A hybrid between drawing and sculpture, the work of Dharma Strasser MacColl explores, at a micro-biological level, the natural world that is unseen to the naked eye and the environmental changes taking place within that world.
With meticulous attention to detail, MacColl first makes tiny bead-like shapes out of black clay or white porcelain that she then sews in clumps and swirling patterns onto handmade, rice and watercolor paper. Like a quilt, even the paper is sewn together from several smaller pieces to make a larger sheet. Some pieces are embellished with touches of watercolor or gouache.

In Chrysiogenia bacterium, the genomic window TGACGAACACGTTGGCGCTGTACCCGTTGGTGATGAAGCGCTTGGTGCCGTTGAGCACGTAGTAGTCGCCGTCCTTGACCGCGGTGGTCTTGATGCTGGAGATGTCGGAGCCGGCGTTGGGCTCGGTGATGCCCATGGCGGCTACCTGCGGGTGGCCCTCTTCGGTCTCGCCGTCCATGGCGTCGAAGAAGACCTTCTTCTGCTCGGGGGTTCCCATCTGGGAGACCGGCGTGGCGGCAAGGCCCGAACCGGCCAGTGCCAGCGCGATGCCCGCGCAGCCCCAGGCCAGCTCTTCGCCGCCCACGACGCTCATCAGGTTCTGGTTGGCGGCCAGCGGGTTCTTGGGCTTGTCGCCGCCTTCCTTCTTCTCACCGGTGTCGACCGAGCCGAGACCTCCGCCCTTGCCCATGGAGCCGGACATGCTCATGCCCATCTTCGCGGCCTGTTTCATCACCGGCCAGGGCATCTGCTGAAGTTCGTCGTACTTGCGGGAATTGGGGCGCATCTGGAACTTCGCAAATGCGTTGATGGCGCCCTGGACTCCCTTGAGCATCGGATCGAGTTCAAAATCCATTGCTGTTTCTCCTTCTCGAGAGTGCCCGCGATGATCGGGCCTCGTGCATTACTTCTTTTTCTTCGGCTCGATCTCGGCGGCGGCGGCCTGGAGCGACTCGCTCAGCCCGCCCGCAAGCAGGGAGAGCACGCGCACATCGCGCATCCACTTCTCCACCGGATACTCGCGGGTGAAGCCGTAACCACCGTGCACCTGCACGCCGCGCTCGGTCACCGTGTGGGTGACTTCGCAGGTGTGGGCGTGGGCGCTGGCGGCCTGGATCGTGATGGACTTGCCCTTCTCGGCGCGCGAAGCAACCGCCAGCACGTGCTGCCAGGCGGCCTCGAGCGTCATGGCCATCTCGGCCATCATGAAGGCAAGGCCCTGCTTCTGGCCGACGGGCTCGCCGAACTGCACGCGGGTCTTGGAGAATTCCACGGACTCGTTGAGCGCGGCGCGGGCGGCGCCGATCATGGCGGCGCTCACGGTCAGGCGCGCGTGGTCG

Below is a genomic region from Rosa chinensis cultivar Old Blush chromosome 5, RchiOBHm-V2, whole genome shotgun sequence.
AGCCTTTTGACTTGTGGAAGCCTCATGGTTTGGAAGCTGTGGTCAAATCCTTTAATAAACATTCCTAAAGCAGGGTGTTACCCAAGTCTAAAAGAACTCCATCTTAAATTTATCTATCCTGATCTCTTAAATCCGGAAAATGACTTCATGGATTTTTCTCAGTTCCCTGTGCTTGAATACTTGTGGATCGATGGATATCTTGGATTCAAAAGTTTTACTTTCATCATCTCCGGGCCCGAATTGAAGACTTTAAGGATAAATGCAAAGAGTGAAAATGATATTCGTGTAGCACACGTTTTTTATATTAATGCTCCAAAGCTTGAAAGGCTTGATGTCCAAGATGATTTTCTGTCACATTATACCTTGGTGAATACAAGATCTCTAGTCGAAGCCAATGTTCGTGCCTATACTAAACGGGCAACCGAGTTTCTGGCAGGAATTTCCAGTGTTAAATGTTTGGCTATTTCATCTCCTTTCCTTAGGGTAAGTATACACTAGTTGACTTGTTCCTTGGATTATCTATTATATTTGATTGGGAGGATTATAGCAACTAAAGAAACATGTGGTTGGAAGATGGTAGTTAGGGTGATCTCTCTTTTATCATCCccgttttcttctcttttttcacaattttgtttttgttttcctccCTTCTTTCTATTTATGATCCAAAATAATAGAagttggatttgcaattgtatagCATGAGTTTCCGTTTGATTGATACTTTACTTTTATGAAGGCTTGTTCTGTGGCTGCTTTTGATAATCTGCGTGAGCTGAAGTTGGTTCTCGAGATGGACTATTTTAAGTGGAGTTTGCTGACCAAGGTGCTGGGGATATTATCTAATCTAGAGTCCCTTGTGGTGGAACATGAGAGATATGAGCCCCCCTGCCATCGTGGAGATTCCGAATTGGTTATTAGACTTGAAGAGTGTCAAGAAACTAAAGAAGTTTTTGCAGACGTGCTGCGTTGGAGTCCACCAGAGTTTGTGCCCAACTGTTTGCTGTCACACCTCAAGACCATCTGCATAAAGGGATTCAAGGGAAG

Perhaps the sewing could be considered a slight-nod to “women’s work” and domesticity, but the artwork itself references life outside the home, from a cellular level. Although purely abstract, the shapes and designs mimic cells, snowflakes, plants, and other vegetation.
“For the past few years I have been aware of the enormous changes happening to our environment on a molecular scale, one that is all but invisible, and therefore relatively abstract. By illustrating a family of imaginary, multiplying cells, I am mapping the changes I see around me, however personal and abstract the results may be.”